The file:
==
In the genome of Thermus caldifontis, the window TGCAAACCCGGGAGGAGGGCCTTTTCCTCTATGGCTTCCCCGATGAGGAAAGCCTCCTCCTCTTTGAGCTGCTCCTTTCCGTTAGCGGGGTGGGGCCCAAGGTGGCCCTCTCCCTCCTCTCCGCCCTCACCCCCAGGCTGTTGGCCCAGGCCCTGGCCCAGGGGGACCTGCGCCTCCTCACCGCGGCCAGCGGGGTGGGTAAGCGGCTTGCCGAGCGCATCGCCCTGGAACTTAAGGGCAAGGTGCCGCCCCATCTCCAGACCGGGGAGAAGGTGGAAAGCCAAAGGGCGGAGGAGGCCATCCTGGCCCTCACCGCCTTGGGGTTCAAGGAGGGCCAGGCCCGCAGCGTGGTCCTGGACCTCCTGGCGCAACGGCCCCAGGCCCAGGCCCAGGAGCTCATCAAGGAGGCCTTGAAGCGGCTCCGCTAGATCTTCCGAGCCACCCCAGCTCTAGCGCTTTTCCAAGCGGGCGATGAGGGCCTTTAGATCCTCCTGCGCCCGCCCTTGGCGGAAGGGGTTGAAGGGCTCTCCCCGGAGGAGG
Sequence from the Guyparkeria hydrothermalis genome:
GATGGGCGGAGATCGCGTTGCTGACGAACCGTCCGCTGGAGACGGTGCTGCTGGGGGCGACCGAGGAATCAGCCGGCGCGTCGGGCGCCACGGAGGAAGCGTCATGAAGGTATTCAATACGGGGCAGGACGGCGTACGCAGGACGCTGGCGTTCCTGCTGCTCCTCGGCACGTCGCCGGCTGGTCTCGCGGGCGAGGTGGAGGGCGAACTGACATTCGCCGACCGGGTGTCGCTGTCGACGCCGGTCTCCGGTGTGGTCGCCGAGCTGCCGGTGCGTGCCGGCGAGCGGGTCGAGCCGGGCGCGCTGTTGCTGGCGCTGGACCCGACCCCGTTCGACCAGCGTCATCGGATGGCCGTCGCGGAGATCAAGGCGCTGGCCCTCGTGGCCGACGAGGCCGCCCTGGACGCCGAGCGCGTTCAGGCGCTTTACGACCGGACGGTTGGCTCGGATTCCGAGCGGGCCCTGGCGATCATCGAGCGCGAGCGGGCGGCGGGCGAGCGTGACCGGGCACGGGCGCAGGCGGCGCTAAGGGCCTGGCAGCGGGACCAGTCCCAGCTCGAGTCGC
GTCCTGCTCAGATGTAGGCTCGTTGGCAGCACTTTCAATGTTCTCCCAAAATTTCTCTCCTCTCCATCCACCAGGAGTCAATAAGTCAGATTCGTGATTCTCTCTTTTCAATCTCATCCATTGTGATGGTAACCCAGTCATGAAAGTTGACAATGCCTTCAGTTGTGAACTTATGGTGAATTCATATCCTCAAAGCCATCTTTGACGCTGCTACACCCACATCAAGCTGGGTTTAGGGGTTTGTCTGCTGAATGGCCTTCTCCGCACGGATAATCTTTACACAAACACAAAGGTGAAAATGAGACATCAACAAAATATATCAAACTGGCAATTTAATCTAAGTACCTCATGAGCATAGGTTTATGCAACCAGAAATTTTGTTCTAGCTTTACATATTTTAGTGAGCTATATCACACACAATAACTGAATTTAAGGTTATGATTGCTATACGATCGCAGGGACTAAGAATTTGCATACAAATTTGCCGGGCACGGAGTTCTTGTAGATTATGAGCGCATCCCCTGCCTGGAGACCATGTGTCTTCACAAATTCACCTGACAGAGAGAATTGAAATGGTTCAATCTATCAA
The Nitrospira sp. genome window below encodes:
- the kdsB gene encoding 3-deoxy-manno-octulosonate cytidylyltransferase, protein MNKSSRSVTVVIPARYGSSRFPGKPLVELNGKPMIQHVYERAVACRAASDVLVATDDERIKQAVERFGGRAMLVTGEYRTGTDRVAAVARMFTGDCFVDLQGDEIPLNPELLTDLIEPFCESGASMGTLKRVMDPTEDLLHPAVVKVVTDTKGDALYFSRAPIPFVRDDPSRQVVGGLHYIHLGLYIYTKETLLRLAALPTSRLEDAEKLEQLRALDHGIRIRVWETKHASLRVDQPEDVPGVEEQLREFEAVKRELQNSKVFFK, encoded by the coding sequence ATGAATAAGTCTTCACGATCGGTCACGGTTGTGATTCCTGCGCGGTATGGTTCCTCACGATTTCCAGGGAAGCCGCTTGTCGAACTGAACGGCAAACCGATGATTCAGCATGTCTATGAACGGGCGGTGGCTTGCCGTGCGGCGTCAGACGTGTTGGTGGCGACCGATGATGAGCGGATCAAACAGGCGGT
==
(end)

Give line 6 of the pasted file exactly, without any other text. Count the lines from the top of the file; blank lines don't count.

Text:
- the kdsB gene encoding 3-deoxy-manno-octulosonate cytidylyltransferase, protein MNKSSRSVTVVIPARYGSSRFPGKPLVELNGKPMIQHVYERAVACRAASDVLVATDDERIKQAVERFGGRAMLVTGEYRTGTDRVAAVARMFTGDCFVDLQGDEIPLNPELLTDLIEPFCESGASMGTLKRVMDPTEDLLHPAVVKVVTDTKGDALYFSRAPIPFVRDDPSRQVVGGLHYIHLGLYIYTKETLLRLAALPTSRLEDAEKLEQLRALDHGIRIRVWETKHASLRVDQPEDVPGVEEQLREFEAVKRELQNSKVFFK, encoded by the coding sequence ATGAATAAGTCTTCACGATCGGTCACGGTTGTGATTCCTGCGCGGTATGGTTCCTCACGATTTCCAGGGAAGCCGCTTGTCGAACTGAACGGCAAACCGATGATTCAGCATGTCTATGAACGGGCGGTGGCTTGCCGTGCGGCGTCAGACGTGTTGGTGGCGACCGATGATGAGCGGATCAAACAGGCGGT